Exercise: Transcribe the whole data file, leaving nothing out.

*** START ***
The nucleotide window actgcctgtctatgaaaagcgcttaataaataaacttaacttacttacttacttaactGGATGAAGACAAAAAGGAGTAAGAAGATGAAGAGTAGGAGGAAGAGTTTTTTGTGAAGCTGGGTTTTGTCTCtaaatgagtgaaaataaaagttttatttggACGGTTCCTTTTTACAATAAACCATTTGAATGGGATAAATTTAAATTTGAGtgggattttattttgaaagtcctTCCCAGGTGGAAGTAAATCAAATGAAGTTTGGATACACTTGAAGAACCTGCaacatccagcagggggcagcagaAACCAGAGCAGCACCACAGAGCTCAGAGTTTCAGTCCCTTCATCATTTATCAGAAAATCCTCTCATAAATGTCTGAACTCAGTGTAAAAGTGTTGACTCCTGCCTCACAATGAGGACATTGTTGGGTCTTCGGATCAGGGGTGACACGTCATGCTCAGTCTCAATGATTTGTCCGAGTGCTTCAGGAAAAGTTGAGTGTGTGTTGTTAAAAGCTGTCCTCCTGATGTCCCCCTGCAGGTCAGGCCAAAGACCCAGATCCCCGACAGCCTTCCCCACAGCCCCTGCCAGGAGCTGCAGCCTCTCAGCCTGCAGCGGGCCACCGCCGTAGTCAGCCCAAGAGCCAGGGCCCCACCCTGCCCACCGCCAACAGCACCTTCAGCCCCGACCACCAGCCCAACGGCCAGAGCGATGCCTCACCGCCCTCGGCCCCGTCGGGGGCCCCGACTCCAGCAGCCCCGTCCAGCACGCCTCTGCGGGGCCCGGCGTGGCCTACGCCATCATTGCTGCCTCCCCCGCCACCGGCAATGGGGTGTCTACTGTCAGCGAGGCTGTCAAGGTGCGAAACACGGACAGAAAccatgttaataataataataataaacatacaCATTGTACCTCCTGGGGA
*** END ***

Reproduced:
The nucleotide window actgcctgtctatgaaaagcgcttaataaataaacttaacttacttacttacttaactGGATGAAGACAAAAAGGAGTAAGAAGATGAAGAGTAGGAGGAAGAGTTTTTTGTGAAGCTGGGTTTTGTCTCtaaatgagtgaaaataaaagttttatttggACGGTTCCTTTTTACAATAAACCATTTGAATGGGATAAATTTAAATTTGAGtgggattttattttgaaagtcctTCCCAGGTGGAAGTAAATCAAATGAAGTTTGGATACACTTGAAGAACCTGCaacatccagcagggggcagcagaAACCAGAGCAGCACCACAGAGCTCAGAGTTTCAGTCCCTTCATCATTTATCAGAAAATCCTCTCATAAATGTCTGAACTCAGTGTAAAAGTGTTGACTCCTGCCTCACAATGAGGACATTGTTGGGTCTTCGGATCAGGGGTGACACGTCATGCTCAGTCTCAATGATTTGTCCGAGTGCTTCAGGAAAAGTTGAGTGTGTGTTGTTAAAAGCTGTCCTCCTGATGTCCCCCTGCAGGTCAGGCCAAAGACCCAGATCCCCGACAGCCTTCCCCACAGCCCCTGCCAGGAGCTGCAGCCTCTCAGCCTGCAGCGGGCCACCGCCGTAGTCAGCCCAAGAGCCAGGGCCCCACCCTGCCCACCGCCAACAGCACCTTCAGCCCCGACCACCAGCCCAACGGCCAGAGCGATGCCTCACCGCCCTCGGCCCCGTCGGGGGCCCCGACTCCAGCAGCCCCGTCCAGCACGCCTCTGCGGGGCCCGGCGTGGCCTACGCCATCATTGCTGCCTCCCCCGCCACCGGCAATGGGGTGTCTACTGTCAGCGAGGCTGTCAAGGTGCGAAACACGGACAGAAAccatgttaataataataataataaacatacaCATTGTACCTCCTGGGGA